You addicted to the H-Man 
I'm addicted to the H, man

From "Sometimes": 
Sometimes I'm like this, sometimes I'm like that 
Sometimes I'm pretty thin, sometimes I'm pretty fat 
Sometimes I'm over here, sometimes I'm over there 
Sometimes I care a lot, usually I don't even care

AUSTIN, TX - MARCH 16: Himanshu Suri aka Heems of Das Racist poses for a portrait backstage at Fader Fort presented by Conver
Roger Kisby/Getty Images

From "Jawn Cage" feat. Rhafiq Bhatia: 
Bombay, "Bombs Over Baghdad" 
Baywatch, Baywatch 
Cray-watch, watch what the 'Ye cop 
Cop yay, Kanye 
Can he? Yes sir 
Sir yes, best-dressed
Cloth best, texture 
Best fur, for the niece 
Chinchilla, age two 
Say you, who say 
You say me, Jawn Cage, too

From "Flag Shopping":
And I was there, I saw the towers and the planes
And I'll never be the same, never ever be the same
I seen things that I never wanna see again 
I heard things that I never wanna hear again 
And now we're going flag shopping—yeahhhhh…

From "Patriot Act" (which you have to listen to the whole thing—and you can, above—especially its spoken-word back half, the album's devastating conclusion, but hey, screw it, here's a representative, gobstopping chunk):
Then the towers fell in front of my eyes
And I remember the principal said they wouldn't
And for a month they used my high school as a triage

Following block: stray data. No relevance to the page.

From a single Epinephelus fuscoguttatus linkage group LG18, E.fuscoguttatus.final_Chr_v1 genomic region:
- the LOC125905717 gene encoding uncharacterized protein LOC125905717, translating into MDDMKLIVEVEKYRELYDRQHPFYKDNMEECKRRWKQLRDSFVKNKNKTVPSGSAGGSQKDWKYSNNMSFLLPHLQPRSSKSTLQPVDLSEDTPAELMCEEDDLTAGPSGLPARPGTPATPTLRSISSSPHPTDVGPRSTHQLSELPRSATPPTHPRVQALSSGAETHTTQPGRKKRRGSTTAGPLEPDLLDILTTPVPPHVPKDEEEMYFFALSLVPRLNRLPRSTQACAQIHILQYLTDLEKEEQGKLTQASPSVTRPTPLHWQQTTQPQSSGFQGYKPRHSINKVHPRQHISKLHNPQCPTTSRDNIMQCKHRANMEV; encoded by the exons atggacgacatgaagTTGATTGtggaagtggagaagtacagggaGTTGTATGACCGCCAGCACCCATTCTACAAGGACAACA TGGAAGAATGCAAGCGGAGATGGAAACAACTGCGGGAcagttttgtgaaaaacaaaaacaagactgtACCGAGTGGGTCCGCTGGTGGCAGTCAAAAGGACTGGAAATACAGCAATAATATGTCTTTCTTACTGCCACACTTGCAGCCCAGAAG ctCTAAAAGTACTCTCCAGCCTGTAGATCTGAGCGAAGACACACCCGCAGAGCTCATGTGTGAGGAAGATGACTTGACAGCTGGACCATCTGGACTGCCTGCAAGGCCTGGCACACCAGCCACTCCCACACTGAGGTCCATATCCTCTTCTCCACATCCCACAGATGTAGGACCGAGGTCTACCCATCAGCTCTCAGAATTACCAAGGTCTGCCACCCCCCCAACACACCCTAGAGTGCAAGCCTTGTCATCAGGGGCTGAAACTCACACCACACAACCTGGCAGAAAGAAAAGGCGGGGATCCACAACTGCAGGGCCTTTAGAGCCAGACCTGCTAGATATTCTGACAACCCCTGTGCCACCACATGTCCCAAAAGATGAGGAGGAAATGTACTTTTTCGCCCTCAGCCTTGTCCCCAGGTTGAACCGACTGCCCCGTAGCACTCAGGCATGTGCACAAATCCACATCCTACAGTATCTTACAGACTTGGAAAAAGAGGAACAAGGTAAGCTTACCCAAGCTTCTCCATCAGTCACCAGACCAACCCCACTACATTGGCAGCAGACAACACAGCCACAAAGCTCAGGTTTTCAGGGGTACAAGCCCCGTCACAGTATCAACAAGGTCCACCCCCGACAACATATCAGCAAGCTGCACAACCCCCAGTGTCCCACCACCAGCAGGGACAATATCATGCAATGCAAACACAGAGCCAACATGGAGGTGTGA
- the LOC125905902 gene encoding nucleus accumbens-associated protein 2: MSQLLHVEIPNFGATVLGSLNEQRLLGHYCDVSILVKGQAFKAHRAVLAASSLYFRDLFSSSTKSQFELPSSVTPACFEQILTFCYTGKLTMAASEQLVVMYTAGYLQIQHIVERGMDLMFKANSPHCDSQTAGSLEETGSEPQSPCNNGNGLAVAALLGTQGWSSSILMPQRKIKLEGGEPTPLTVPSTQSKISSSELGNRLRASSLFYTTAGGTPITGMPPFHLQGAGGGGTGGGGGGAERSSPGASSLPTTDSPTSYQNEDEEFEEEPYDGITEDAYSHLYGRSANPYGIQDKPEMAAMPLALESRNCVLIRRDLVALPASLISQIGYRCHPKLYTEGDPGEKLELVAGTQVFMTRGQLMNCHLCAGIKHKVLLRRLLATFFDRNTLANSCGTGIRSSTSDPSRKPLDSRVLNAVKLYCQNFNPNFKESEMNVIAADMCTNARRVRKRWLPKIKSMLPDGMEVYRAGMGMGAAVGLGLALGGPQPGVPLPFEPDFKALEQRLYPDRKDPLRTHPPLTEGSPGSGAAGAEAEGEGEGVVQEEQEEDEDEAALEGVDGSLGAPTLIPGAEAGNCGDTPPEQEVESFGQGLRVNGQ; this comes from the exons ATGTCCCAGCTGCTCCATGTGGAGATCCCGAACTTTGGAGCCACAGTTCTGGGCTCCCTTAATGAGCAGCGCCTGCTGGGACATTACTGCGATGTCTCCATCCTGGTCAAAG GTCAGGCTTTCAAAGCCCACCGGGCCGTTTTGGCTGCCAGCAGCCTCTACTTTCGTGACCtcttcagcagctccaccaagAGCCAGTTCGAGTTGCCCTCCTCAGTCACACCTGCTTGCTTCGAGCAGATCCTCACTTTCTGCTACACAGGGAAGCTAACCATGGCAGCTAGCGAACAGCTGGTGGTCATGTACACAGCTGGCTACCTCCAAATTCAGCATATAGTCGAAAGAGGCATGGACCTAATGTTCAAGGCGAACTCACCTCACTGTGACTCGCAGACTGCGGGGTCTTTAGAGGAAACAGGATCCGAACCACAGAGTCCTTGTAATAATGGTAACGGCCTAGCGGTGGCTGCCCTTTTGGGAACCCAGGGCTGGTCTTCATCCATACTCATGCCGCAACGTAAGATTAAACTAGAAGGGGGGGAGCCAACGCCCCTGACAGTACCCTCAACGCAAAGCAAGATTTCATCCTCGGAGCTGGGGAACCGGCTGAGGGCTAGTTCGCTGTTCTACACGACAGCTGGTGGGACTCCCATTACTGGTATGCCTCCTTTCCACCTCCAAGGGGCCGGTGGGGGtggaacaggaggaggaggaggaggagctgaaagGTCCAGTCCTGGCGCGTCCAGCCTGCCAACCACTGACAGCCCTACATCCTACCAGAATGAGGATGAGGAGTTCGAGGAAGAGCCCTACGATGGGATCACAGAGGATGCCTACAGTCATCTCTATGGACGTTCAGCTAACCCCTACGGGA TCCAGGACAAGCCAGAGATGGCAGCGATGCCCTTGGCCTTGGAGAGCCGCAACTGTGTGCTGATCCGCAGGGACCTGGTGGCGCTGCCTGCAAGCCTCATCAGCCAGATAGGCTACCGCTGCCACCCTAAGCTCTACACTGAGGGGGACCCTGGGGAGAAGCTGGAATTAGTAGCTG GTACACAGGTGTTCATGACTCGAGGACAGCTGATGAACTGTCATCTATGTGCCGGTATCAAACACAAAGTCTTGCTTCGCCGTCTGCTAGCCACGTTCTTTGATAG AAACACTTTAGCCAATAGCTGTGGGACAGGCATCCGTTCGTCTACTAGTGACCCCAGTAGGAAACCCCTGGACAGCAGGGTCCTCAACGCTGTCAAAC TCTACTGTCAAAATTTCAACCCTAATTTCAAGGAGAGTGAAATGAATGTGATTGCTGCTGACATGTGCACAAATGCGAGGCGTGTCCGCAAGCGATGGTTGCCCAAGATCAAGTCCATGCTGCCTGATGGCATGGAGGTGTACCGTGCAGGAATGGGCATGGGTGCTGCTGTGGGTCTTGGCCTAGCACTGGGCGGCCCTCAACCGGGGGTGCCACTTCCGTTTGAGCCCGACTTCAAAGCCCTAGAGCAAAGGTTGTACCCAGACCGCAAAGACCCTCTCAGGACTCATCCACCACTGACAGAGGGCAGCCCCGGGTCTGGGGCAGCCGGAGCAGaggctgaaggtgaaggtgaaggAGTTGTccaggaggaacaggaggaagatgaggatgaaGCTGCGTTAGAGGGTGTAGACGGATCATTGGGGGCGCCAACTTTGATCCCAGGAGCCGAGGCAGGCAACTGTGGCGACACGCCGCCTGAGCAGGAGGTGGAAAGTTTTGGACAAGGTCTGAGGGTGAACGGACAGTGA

And so we went to school in Brooklyn
And the city's Board of Ed hired shrinks for the students
And maybe I shoulda seen one
And from then on they called us all Osama:
This old Sikh man on the bus was Osama
I was Osama
We were Osama
Are you Osama?
And so we rushed to buy flags for our doors
Bright American flags that read "I AM NOT OSAMA"
And we ironed our Polo shirts and we combed our hair
And we proudly paid our taxes
And we immediately donated to a local white politician
And we yelled "I'm just like you" as quietly and calmly as we could
So as not to raise too much attention and be labeled a troublemaker and lose one's job

From "Sometimes": 
Mad about you when I'm on my Helen/Helen Hunt  
But I'm in the corner and smokin on this/on this blunt  

From "So NY":  
I move mountains for my brothers like I'm Hanuman  
They should build a monument, that's the type of shit I'm on

GEORGE, WA - MAY 29: Himanshu "Heems" Suri (L) and Victor "Kool A.D." Vazquez of Das Racist perform at Sasquatch! Music Festi
Noel Vasquez/Getty Images

From "Al Q8a":
You do work, you get work  
You do dirt, you get dirt  
You fuck around with these boys  
No question, you get murked 

From "Flag Shopping": 
They waking up my friend at night for no reason 
They promised him freedom 
Now he guilty for treason

From "Home" feat. Dev Hynes:
All I got is this sweater that you left
The letters that I kept
That spoke of how you like when I kiss you on the neck
And I held you as you wept

From "Sometimes":
Sometimes I got game, sometimes I'm mad shy
Sometimes I'm mad lame, sometimes I'm mad fly

From "Al Q8a":
USA! USA! USA!
USA! USA! USA!
USA! USA! USA!
USA! USA! USA!
USA! Uuuuuuuuuahhhhhwwwwwghhh...